This reversal or bleach bath works perfectly satisfactorily and no perceptible difference has been found between it and the formula made up with sulphuric acid. It is essential, however, that fresh clean crystals of the sodium bisulphate are used for the bath to be effective — the fact that this material will not keep indefintely under any but the best of conditions has precluded its being supplied, as one might have expected, as part of a reversal kit of chemicals.
Similarly, a potassium permanganate reversal bath may also be used, using 2 grammes of permanganate and 25 grammes of sodium bisulphate per litre. It should be noted that this bath may be used once only and then discarded.

Why the Ilford Application Sheet does not include this information I do not know.

So, if the fancy takes you to try reversal processing of black-and-white film, like FP4, you can avoid the use of highly corrosive sulphuric acid.

BJP Almanacs are readily available
from Alibris, Abebooks and eBay

The first page of Bowler's article

Silverprint links for reversal processing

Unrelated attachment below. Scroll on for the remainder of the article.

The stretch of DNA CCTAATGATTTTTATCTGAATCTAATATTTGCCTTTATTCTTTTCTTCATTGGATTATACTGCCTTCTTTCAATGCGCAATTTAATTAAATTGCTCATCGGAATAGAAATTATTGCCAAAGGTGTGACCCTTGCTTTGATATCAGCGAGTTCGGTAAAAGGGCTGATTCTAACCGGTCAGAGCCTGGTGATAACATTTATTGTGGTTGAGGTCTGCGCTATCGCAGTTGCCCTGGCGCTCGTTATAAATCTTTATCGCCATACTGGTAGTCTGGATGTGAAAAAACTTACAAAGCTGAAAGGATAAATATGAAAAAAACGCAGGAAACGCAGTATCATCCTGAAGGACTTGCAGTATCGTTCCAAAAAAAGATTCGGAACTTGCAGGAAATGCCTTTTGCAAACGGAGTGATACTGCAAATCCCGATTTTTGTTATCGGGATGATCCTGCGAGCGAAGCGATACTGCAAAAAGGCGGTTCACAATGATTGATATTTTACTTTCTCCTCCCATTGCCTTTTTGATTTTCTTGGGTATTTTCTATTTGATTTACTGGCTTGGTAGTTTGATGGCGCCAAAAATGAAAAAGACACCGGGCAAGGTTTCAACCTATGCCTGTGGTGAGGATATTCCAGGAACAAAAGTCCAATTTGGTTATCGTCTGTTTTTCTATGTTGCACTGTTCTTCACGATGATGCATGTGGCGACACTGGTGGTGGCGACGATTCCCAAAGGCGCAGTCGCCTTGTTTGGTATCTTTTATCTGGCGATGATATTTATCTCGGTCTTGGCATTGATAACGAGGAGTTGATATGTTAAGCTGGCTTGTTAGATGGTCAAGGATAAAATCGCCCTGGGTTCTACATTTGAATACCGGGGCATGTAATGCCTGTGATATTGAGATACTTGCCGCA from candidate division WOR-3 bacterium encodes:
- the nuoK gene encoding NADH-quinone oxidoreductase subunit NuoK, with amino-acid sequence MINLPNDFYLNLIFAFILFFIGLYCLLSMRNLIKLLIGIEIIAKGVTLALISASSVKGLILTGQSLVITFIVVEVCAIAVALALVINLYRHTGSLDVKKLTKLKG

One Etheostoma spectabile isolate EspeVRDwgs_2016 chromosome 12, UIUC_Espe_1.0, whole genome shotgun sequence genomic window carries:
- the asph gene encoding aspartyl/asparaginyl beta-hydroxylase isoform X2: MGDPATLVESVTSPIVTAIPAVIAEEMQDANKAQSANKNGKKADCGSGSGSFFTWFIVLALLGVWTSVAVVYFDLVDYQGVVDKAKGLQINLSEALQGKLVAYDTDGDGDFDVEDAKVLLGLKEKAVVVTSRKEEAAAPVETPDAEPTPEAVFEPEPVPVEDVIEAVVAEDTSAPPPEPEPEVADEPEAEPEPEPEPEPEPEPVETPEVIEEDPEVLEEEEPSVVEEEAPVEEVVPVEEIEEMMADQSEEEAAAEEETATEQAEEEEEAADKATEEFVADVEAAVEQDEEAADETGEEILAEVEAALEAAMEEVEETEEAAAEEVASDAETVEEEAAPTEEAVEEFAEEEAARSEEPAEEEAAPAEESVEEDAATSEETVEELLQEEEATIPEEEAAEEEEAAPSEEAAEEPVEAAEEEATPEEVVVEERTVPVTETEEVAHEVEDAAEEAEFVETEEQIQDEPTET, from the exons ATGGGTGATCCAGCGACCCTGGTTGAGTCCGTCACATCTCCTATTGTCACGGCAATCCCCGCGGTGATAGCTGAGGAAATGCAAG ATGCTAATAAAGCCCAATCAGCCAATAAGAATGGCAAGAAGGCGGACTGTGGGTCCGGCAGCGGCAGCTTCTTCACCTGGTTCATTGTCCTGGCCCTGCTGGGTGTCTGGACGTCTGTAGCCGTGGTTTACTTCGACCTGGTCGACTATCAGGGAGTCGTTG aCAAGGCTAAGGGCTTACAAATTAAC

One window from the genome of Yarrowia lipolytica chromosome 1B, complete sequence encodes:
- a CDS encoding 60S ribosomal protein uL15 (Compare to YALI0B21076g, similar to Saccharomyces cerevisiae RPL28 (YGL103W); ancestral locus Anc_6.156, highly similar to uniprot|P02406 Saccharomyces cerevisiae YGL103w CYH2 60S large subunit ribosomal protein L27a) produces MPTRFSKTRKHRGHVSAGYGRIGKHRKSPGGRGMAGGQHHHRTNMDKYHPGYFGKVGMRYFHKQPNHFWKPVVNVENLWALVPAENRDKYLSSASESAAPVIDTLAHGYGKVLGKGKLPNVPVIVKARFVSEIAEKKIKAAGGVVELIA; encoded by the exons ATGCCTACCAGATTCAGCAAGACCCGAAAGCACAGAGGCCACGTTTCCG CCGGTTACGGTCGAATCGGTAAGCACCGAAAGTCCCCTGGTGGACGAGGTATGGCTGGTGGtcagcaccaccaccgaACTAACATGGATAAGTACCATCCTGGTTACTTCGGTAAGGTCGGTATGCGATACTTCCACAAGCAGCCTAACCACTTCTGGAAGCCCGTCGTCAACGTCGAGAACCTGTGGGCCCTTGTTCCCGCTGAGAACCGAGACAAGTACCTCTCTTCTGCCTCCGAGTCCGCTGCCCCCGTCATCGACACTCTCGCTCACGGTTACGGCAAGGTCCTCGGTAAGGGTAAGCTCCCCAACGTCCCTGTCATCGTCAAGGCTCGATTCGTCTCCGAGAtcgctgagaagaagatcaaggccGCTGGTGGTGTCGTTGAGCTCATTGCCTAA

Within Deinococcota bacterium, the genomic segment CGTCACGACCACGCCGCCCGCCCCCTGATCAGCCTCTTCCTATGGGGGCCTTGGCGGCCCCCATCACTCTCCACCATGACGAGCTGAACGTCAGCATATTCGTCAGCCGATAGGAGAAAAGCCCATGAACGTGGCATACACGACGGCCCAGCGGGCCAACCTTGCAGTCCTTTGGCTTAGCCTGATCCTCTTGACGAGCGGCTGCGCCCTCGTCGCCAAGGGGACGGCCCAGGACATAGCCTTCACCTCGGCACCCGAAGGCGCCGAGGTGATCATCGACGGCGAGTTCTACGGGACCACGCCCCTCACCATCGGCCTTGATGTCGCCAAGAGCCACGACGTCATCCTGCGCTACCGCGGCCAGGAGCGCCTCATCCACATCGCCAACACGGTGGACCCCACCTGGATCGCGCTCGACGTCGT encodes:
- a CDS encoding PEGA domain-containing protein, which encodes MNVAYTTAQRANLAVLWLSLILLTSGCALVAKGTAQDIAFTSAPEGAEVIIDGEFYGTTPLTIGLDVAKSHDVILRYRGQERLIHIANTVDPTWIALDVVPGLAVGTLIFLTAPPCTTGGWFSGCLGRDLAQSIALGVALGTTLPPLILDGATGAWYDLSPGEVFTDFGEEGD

Monday, 10 September 2012

Extra Detail or More Crunch? Nikon D800E

There were useful photographs comparing the Nikon D800 with the 800E in ePhotozine:

There was a discernible difference between the two cameras. In some photographs it appeared that was genuinely more detail whereas in others it seemed there was more ‘crunchiness’ as one would expect from a lack of anti-aliasing. Has Nikon achieved a good compromise whereby they have enough anti-aliasing to get extra real detail while avoiding the artifactual over-crunchiness? I suspect they have. Failure to prevent moirĂ© patterning is the downside. The choice between the D800 and the D800E would now be a difficult decision for me.

Wednesday, 5 September 2012

Dufaycolor - Viewing From The Correct Side